At the first glance it does not look very natural to go study to the US if the final goal is the EASA CPL, but I’ve chosen this way on purpose.
First of all, my final goal is not only EASA license but both EASA and FAA. That is because I consider job opportunities all over the world, and in some places FAA license can be more valuable. But even for Europe it makes sense to consider studying in the US:
- the flight hour is way less expensive – in 2018 I got Cessna 150 for $100 per hour;
- the flight experience is much more interesting – usually there is more traffic, mush more various airports (both controlled and uncontrolled), more complicated airspace. Additionally, usually there are no landing fees almost everywhere;
- ATC speaks English. They talk really fast and provide a lot of information, and if you struggle with communications, it’s a great way to learn. Moreover, the ATC is really great almost everywhere;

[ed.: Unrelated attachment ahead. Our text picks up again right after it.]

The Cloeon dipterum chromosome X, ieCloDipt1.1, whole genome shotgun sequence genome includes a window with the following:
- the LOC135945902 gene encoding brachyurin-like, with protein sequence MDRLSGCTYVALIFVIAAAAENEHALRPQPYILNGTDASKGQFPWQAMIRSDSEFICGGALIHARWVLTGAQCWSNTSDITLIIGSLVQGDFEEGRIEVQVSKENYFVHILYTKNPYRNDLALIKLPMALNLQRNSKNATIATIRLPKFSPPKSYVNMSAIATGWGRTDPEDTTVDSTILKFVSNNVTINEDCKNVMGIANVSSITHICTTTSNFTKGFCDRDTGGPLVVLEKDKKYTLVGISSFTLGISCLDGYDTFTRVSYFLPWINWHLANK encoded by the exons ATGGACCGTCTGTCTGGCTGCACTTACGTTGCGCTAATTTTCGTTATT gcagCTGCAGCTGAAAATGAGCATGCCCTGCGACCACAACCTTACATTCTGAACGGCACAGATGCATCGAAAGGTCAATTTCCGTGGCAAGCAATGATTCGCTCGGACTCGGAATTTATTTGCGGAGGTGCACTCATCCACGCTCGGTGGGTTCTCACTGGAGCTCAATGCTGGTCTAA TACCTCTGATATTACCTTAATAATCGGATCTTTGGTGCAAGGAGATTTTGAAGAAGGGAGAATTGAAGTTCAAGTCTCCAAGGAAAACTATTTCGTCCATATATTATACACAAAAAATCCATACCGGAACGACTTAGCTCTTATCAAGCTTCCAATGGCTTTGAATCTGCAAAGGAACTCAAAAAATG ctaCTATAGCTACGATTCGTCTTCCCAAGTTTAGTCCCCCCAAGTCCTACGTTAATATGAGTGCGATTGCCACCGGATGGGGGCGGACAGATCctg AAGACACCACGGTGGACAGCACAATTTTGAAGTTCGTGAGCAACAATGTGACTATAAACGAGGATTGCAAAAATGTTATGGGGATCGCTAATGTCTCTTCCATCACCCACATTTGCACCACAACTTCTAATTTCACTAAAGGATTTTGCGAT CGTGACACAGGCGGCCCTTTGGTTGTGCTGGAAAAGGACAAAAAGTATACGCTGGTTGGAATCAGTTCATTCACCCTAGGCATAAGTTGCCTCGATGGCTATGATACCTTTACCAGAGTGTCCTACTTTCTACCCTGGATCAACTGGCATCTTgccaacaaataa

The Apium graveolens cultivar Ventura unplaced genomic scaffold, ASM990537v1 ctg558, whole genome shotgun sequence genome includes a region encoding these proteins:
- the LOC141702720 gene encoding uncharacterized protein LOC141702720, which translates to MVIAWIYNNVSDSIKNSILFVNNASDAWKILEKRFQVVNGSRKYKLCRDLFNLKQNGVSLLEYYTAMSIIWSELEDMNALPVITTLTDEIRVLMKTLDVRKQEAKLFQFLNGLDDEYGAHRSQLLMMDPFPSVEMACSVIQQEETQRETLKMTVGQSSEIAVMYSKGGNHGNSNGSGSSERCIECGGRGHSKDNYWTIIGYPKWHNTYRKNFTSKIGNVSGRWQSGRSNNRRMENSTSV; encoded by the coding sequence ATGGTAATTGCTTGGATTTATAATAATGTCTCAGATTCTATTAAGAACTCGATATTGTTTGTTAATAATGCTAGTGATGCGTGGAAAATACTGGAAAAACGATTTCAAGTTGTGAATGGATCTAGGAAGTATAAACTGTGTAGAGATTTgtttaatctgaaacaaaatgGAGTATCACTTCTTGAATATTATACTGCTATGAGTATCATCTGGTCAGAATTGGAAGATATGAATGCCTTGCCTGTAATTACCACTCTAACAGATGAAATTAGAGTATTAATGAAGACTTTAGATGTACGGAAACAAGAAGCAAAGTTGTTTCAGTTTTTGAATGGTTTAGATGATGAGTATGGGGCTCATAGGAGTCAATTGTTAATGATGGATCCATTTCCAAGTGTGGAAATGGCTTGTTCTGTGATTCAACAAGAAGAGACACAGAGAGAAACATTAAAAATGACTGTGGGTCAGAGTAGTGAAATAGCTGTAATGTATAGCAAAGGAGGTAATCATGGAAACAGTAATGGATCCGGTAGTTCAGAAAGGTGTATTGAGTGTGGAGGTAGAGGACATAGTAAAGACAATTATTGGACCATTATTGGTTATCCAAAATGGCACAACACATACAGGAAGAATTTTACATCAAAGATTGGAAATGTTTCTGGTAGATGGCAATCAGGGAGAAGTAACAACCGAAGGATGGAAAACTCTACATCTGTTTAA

- it’s always fun to travel somewhere. I believe that it’s a great advantage for a (future) pilot. And flight experience in a different country could be a great vacation time.
Cost-wise I believe that my way was even less expensive than the “standard” EASA PPL, night, IR and CPL.
I still consider my US experience as the most valuable one during the entire training towards CPL, but, of course, there are some drawback too:
- a student visa is required;
- TSA flight training approval is required for Instrument Rating and Multi-Engine Rating;
- living expenses are a little higher;
- you should travel and live far from home.
I consider that the drawbacks are negligible compared to advantages. For some more details about the differences between Europe and the US please the post.
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